This is the all important question you should be asking if you are thinking about creating your own token and you would like your token to be available to the US.
If your token is a security:
1. You have to abide by US securities law
2. You have to register your token as a security with the SEC
3. You cannot allow unaccredited investors in the US to purchase your token or receive your token (without registering your token as a security with the SEC)
4. You lose a lot of flexibility over the methods with which users can use, receive, or interact with your token.
In summary, you DO NOT want your token to be a security.
Technically, you could just block unaccredited investors in the United States from buying or receiving any of your token, and then you wouldn’t have to deal with US securities laws. However, this is challenging and undesirable for many reasons, so let’s just create tokens that are not securities.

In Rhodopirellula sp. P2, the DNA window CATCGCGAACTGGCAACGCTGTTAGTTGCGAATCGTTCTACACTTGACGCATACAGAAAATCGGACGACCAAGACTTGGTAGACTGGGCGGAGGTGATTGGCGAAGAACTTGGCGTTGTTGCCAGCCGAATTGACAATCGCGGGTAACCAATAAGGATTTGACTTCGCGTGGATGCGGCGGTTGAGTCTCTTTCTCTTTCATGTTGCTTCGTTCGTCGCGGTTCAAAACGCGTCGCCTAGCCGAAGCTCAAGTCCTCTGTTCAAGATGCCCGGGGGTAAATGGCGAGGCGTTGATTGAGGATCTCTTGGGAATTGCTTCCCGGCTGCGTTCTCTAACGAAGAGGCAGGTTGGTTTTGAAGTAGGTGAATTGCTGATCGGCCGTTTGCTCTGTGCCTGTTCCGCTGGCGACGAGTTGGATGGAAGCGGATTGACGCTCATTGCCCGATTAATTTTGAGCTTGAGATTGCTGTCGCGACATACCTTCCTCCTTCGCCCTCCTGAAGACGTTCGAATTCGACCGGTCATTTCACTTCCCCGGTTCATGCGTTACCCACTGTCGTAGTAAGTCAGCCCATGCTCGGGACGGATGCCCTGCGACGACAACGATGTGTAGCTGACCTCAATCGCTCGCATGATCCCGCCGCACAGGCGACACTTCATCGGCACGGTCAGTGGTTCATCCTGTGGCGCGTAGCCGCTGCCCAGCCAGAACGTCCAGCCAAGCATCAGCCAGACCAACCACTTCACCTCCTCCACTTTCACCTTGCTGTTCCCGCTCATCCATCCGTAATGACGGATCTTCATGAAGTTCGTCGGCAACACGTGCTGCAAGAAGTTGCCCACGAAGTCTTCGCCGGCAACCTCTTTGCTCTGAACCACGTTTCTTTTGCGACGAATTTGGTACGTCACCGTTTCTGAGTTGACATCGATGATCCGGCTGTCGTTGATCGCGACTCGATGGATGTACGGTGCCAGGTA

Now, the logical question is, “How do I determine whether my token is a security?” The answer is using something called the Howey test.
The Howey Test
In 1946 in Howey vs SEC, the supreme court decided the following:
“The test is whether the scheme involves an investment of money in a common enterprise with profits to come solely from the efforts of others. If that test be satisfied, it is immaterial whether the enterprise is speculative or non-speculative or whether there is a sale of property with or without intrinsic value.”– SEC v. Howey Co., 328 U.S. 293 (1946)
[start-rant] Isn’t it depressing that we are still using the Howey test from the 1946 Supreme Court ruling about Orange groves to determine whether something is a security or not? And then based on the results of that test, you either have to (1) jump through a ton of legal hoops (which may ultimately ruin your token before it even gets off the ground), or (2) do nothing at all. And then, the test uses vague and hard to understand language making it difficult to determine whether something is a security or not… [end-rant]
Moving on… let’s digest The Howey Test in plain English. A token is a security if it passes each of these conditions:
1. An investment of money
2. In a common enterprise
3. With a reasonable expectation of profits
4. From the efforts of others